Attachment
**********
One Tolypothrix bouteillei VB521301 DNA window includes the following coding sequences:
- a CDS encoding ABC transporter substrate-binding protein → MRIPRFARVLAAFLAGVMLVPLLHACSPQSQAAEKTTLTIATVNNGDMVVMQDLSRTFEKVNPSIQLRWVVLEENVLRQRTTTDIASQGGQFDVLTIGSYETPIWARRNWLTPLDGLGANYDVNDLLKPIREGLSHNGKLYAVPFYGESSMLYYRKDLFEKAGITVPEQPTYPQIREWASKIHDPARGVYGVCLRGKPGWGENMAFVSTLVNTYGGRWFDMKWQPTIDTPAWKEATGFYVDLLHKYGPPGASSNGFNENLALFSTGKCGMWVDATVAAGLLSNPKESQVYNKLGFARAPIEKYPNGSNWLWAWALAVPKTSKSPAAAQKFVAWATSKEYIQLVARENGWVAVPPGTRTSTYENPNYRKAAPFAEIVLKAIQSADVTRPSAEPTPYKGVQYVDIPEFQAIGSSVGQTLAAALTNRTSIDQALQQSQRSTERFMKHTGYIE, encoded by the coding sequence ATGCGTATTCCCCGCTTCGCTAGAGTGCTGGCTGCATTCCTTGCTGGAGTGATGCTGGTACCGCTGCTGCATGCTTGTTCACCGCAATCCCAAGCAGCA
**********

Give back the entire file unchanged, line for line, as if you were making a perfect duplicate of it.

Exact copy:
One Tolypothrix bouteillei VB521301 DNA window includes the following coding sequences:
- a CDS encoding ABC transporter substrate-binding protein → MRIPRFARVLAAFLAGVMLVPLLHACSPQSQAAEKTTLTIATVNNGDMVVMQDLSRTFEKVNPSIQLRWVVLEENVLRQRTTTDIASQGGQFDVLTIGSYETPIWARRNWLTPLDGLGANYDVNDLLKPIREGLSHNGKLYAVPFYGESSMLYYRKDLFEKAGITVPEQPTYPQIREWASKIHDPARGVYGVCLRGKPGWGENMAFVSTLVNTYGGRWFDMKWQPTIDTPAWKEATGFYVDLLHKYGPPGASSNGFNENLALFSTGKCGMWVDATVAAGLLSNPKESQVYNKLGFARAPIEKYPNGSNWLWAWALAVPKTSKSPAAAQKFVAWATSKEYIQLVARENGWVAVPPGTRTSTYENPNYRKAAPFAEIVLKAIQSADVTRPSAEPTPYKGVQYVDIPEFQAIGSSVGQTLAAALTNRTSIDQALQQSQRSTERFMKHTGYIE, encoded by the coding sequence ATGCGTATTCCCCGCTTCGCTAGAGTGCTGGCTGCATTCCTTGCTGGAGTGATGCTGGTACCGCTGCTGCATGCTTGTTCACCGCAATCCCAAGCAGCA